Written evidence submitted by Judith Ford (TPW0020)

I am a third year PhD student in the Centre for Doctoral Training in Bioenergy at the University of Leeds.  My research has been on the prospects for increasing the UK production of biomass, predominantly perennial energy crops and wood fuel, the barriers to the necessary land use change, and the policies needed to deliver the level of bioenergy needed to deliver Net Zero by 2050.


  1. Are the UK Government’s targets for increasing forestry coverage, and tree planting, for England and the UK sufficiently ambitious and realistic? 

I have carried out research (not yet published) with stakeholders with a knowledge of forestry and agriculture policy making and the consensus was that planting 30 kha per annum of trees in the UK was appropriate to meet the CCC net zero targets for afforestation and was a realistic and achievable target if supported by appropriate policies.

The area of trees to be planted in England to meet the 30 kha per annum UK target depends on the way in which the target is allocated between the UK nations which in turn is dependent on the types of land favoured for tree planting.  I think that the targets for England could be between 6 kha per annum if lowest quality land were targeted and 18 kha per annum if higher quality land was planted with trees, leaving rough land untouched to reduce land use change emissions.  These higher levels for England could be challenging.


Consistency in describing planting in terms of land area would be desirable.  Targets discussed in terms of numbers of trees lead to confusion, fail to highlight the importance of finding suitable land and as thinning takes place targets will appear to be missed.


2.  Are the right structures in place to ensure that the UK wide target for increasing forestry coverage is delivered?

My research with land owners and farmers found that they view the processes in place for planting trees to be bureaucratic and in some cases have imposed strict penalties.   More capacity for processing applications and a more capacity to provide advice are needed.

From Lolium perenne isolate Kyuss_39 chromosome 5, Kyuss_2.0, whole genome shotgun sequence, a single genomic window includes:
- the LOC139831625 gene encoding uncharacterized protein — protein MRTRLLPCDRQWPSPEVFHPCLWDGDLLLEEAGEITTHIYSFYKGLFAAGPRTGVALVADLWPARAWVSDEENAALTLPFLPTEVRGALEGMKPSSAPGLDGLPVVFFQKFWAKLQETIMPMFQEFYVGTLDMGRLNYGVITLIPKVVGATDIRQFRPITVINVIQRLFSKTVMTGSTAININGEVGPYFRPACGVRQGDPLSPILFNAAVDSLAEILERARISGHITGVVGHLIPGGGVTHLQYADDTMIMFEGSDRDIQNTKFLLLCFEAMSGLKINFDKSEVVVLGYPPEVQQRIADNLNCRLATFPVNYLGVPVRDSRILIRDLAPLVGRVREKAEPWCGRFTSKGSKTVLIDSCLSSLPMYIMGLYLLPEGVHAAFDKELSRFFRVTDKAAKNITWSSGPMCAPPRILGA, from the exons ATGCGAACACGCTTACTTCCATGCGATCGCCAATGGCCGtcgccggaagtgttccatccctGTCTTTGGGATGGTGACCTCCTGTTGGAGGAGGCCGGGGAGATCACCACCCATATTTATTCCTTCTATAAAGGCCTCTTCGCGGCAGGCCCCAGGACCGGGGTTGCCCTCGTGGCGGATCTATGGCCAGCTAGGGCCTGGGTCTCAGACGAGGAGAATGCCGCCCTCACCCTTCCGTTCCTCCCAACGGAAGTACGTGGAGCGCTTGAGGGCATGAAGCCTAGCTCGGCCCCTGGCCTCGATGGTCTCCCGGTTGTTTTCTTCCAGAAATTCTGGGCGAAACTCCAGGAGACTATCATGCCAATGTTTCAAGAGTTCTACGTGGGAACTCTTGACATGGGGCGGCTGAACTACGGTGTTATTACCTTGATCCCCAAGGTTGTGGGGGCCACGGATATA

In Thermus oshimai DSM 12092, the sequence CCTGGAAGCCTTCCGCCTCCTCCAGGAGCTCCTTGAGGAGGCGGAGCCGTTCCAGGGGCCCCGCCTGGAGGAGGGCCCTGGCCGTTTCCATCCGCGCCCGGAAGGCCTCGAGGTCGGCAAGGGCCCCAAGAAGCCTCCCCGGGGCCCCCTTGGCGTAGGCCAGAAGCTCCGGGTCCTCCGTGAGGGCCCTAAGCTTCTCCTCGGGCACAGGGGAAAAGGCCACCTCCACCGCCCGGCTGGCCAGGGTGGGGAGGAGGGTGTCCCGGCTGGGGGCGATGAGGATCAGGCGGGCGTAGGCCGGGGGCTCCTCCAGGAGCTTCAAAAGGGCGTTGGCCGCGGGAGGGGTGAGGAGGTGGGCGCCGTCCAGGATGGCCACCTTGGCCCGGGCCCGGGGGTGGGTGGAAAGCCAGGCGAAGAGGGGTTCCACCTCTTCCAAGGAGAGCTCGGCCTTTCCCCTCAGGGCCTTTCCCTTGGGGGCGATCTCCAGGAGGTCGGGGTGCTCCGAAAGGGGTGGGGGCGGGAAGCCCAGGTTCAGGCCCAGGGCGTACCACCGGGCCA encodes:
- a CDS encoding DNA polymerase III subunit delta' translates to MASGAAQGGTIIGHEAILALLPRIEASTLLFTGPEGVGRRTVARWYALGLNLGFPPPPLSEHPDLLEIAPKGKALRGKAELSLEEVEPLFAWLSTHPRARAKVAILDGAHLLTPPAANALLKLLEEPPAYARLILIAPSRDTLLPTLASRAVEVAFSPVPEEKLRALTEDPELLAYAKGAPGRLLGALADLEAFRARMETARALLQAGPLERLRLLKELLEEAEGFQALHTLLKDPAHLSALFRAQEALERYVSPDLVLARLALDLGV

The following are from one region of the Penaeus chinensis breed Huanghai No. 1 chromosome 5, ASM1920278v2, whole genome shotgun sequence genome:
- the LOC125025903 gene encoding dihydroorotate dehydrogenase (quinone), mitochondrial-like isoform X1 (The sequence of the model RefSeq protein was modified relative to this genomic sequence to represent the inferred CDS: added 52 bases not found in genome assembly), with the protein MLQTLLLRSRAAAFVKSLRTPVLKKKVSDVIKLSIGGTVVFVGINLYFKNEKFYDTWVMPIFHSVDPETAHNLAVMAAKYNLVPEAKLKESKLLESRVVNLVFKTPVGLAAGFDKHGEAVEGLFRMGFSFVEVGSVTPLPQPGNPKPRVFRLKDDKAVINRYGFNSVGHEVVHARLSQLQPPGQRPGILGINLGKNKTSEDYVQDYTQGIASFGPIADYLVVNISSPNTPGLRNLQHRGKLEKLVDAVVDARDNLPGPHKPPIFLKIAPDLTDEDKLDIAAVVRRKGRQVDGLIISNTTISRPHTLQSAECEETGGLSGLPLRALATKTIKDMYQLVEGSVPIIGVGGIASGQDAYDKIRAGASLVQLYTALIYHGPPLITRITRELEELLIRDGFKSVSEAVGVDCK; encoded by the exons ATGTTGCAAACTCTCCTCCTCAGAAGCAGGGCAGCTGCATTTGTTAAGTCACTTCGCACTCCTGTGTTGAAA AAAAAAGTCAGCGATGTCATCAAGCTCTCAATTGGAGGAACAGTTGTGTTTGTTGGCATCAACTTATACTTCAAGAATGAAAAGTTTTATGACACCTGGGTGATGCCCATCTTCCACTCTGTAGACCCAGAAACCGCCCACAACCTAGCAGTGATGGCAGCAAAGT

The schemes to support planting are more attractive now that annual maintenance payments are included.



3, How effective is the co-ordination between the four nations on forestry issues, including biosecurity, plant health and other cross-border issues?

No comments to make.


4.  Why were previous ambitions for increasing tree planting in England not met and what lessons should be learned?


I have carried out research (not yet published) into the attitudes of farmers and landowners to planting trees on their land.  The barriers identified include:


The replacement of single farm payments with ELMS will remove some of these barriers but the following lessons need to be learned



5.  In relation to increasing forestry coverage in England, what should the Government be trying to achieve? For example, how should the following policy objectives be prioritised?

Mitigating or adapting to climate change;

Promoting biodiversity and nature recovery;

Increasing biosecurity and plant health;

Improving human well-being and health;

Protecting natural and cultural heritage;

Food security;

Creating commercial opportunities from forestry, tourism and recreation; and

Any other priorities?

Another priority could be ensuring a UK supply of wood fuel to be used with carbon capture and storage. I’m not sure if this is included in the commercial opportunities.

These objectives are all valid – I would possibly rate climate change mitigation and adaptation as most important but it is hard to rank them.  However, as any new woodland will deliver many of these benefits you don’t need to pick just one or two goals.

6.  Are the right policies and funding in place to appropriately protect and manage existing woodlands in England? How will prospective changes to policy and legislation effect this?

The renewable heat incentive has driven up the price of wood fuel in the UK and in turn this has driven higher levels of management.  The end of the scheme and as participants reach the end of their 20 year schemes could reverse this trend.

The inclusion of maintenance payment with planting grants could encourage higher levels of management.

Levels of woodland management could be increased if more information was supplied to farmers and landowners who currently carry out no management, either through lack of knowledge or view that no intervention is best for the habitat. 


November 2020